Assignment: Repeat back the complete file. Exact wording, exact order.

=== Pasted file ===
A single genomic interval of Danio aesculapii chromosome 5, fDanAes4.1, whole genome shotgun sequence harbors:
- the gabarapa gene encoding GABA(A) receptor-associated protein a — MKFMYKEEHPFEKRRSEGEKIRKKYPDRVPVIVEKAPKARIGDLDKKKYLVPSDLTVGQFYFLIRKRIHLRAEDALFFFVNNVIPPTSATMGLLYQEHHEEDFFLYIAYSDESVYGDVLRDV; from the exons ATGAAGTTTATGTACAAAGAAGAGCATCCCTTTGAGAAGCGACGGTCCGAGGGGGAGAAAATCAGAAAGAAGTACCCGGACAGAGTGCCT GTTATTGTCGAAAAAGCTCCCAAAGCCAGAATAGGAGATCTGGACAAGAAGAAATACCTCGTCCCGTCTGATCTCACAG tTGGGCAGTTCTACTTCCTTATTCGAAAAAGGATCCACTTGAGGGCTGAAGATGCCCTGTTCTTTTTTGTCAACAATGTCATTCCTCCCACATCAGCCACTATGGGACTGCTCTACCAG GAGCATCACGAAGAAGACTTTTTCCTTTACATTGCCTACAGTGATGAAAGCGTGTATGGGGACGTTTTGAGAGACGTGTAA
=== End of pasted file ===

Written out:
A single genomic interval of Danio aesculapii chromosome 5, fDanAes4.1, whole genome shotgun sequence harbors:
- the gabarapa gene encoding GABA(A) receptor-associated protein a — MKFMYKEEHPFEKRRSEGEKIRKKYPDRVPVIVEKAPKARIGDLDKKKYLVPSDLTVGQFYFLIRKRIHLRAEDALFFFVNNVIPPTSATMGLLYQEHHEEDFFLYIAYSDESVYGDVLRDV; from the exons ATGAAGTTTATGTACAAAGAAGAGCATCCCTTTGAGAAGCGACGGTCCGAGGGGGAGAAAATCAGAAAGAAGTACCCGGACAGAGTGCCT GTTATTGTCGAAAAAGCTCCCAAAGCCAGAATAGGAGATCTGGACAAGAAGAAATACCTCGTCCCGTCTGATCTCACAG tTGGGCAGTTCTACTTCCTTATTCGAAAAAGGATCCACTTGAGGGCTGAAGATGCCCTGTTCTTTTTTGTCAACAATGTCATTCCTCCCACATCAGCCACTATGGGACTGCTCTACCAG GAGCATCACGAAGAAGACTTTTTCCTTTACATTGCCTACAGTGATGAAAGCGTGTATGGGGACGTTTTGAGAGACGTGTAA